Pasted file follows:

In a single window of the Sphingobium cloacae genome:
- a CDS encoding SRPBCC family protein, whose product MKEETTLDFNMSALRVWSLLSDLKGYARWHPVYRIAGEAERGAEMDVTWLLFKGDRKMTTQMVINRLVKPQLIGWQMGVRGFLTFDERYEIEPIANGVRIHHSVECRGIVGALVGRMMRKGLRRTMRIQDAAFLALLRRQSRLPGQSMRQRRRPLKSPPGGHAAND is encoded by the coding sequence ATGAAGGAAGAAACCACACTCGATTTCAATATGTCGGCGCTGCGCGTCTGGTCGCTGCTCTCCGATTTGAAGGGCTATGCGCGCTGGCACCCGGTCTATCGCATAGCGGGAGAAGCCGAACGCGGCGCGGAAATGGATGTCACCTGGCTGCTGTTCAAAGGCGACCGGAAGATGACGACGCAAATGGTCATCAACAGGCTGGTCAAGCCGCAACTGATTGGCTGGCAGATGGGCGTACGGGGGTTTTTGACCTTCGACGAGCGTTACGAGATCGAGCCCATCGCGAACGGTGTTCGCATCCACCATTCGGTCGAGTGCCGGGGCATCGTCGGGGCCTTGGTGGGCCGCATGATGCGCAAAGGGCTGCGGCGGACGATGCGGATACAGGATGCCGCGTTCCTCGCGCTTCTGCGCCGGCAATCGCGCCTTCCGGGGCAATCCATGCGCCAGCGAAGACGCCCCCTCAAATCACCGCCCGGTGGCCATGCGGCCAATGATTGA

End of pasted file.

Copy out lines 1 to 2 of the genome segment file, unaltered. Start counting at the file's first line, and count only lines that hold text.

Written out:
In a single window of the Sphingobium cloacae genome:
- a CDS encoding SRPBCC family protein, whose product MKEETTLDFNMSALRVWSLLSDLKGYARWHPVYRIAGEAERGAEMDVTWLLFKGDRKMTTQMVINRLVKPQLIGWQMGVRGFLTFDERYEIEPIANGVRIHHSVECRGIVGALVGRMMRKGLRRTMRIQDAAFLALLRRQSRLPGQSMRQRRRPLKSPPGGHAAND is encoded by the coding sequence ATGAAGGAAGAAACCACACTCGATTTCAATATGTCGGCGCTGCGCGTCTGGTCGCTGCTCTCCGATTTGAAGGGCTATGCGCGCTGGCACCCGGTCTATCGCATAGCGGGAGAAGCCGAACGCGGCGCGGAAATGGATGTCACCTGGCTGCTGTTCAAAGGCGACCGGAAGATGACGACGCAAATGGTCATCAACAGGCTGGTCAAGCCGCAACTGATTGGCTGGCAGATGGGCGTACGGGGGTTTTTGACCTTCGACGAGCGTTACGAGATCGAGCCCATCGCGAACGGTGTTCGCATCCACCATTCGGTCGAGTGCCGGGGCATCGTCGGGGCCTTGGTGGGCCGCATGATGCGCAAAGGGCTGCGGCGGACGATGCGGATACAGGATGCCGCGTTCCTCGCGCTTCTGCGCCGGCAATCGCGCCTTCCGGGGCAATCCATGCGCCAGCGAAGACGCCCCCTCAAATCACCGCCCGGTGGCCATGCGGCCAATGATTGA